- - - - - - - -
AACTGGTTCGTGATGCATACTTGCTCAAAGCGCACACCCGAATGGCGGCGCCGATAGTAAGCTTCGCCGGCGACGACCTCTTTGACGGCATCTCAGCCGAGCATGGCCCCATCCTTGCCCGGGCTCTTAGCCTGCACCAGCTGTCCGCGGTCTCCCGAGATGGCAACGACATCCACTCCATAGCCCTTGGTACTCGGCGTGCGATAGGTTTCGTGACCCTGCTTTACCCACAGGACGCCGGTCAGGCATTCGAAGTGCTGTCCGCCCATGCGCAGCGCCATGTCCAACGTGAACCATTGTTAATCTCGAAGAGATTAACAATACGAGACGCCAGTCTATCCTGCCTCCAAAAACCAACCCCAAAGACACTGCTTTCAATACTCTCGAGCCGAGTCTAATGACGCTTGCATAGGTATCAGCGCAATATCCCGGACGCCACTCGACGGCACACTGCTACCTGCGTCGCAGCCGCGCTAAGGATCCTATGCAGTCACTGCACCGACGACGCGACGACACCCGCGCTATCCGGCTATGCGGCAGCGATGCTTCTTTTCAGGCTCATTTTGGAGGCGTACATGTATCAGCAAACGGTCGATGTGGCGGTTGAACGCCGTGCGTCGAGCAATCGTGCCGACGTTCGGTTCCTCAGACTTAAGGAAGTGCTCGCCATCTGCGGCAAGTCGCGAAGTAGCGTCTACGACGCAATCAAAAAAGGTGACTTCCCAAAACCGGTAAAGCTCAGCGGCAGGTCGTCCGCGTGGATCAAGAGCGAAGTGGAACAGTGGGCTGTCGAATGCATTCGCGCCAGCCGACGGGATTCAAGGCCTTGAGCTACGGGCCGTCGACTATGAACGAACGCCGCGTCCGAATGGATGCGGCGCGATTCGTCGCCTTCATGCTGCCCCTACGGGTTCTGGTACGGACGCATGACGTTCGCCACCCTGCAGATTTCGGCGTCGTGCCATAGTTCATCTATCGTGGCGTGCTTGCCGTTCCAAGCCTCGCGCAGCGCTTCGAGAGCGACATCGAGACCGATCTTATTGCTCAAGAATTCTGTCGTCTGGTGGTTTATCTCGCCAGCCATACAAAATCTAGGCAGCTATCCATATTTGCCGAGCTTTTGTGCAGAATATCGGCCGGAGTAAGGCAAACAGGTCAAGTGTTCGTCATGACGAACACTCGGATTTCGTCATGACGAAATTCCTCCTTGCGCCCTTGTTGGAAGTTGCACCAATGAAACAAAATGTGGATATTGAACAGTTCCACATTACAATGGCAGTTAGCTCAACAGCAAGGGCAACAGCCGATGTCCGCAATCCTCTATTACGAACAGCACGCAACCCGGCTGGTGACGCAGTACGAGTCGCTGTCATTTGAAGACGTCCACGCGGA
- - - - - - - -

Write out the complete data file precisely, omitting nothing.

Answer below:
AACTGGTTCGTGATGCATACTTGCTCAAAGCGCACACCCGAATGGCGGCGCCGATAGTAAGCTTCGCCGGCGACGACCTCTTTGACGGCATCTCAGCCGAGCATGGCCCCATCCTTGCCCGGGCTCTTAGCCTGCACCAGCTGTCCGCGGTCTCCCGAGATGGCAACGACATCCACTCCATAGCCCTTGGTACTCGGCGTGCGATAGGTTTCGTGACCCTGCTTTACCCACAGGACGCCGGTCAGGCATTCGAAGTGCTGTCCGCCCATGCGCAGCGCCATGTCCAACGTGAACCATTGTTAATCTCGAAGAGATTAACAATACGAGACGCCAGTCTATCCTGCCTCCAAAAACCAACCCCAAAGACACTGCTTTCAATACTCTCGAGCCGAGTCTAATGACGCTTGCATAGGTATCAGCGCAATATCCCGGACGCCACTCGACGGCACACTGCTACCTGCGTCGCAGCCGCGCTAAGGATCCTATGCAGTCACTGCACCGACGACGCGACGACACCCGCGCTATCCGGCTATGCGGCAGCGATGCTTCTTTTCAGGCTCATTTTGGAGGCGTACATGTATCAGCAAACGGTCGATGTGGCGGTTGAACGCCGTGCGTCGAGCAATCGTGCCGACGTTCGGTTCCTCAGACTTAAGGAAGTGCTCGCCATCTGCGGCAAGTCGCGAAGTAGCGTCTACGACGCAATCAAAAAAGGTGACTTCCCAAAACCGGTAAAGCTCAGCGGCAGGTCGTCCGCGTGGATCAAGAGCGAAGTGGAACAGTGGGCTGTCGAATGCATTCGCGCCAGCCGACGGGATTCAAGGCCTTGAGCTACGGGCCGTCGACTATGAACGAACGCCGCGTCCGAATGGATGCGGCGCGATTCGTCGCCTTCATGCTGCCCCTACGGGTTCTGGTACGGACGCATGACGTTCGCCACCCTGCAGATTTCGGCGTCGTGCCATAGTTCATCTATCGTGGCGTGCTTGCCGTTCCAAGCCTCGCGCAGCGCTTCGAGAGCGACATCGAGACCGATCTTATTGCTCAAGAATTCTGTCGTCTGGTGGTTTATCTCGCCAGCCATACAAAATCTAGGCAGCTATCCATATTTGCCGAGCTTTTGTGCAGAATATCGGCCGGAGTAAGGCAAACAGGTCAAGTGTTCGTCATGACGAACACTCGGATTTCGTCATGACGAAATTCCTCCTTGCGCCCTTGTTGGAAGTTGCACCAATGAAACAAAATGTGGATATTGAACAGTTCCACATTACAATGGCAGTTAGCTCAACAGCAAGGGCAACAGCCGATGTCCGCAATCCTCTATTACGAACAGCACGCAACCCGGCTGGTGACGCAGTACGAGTCGCTGTCATTTGAAGACGTCCACGCGGA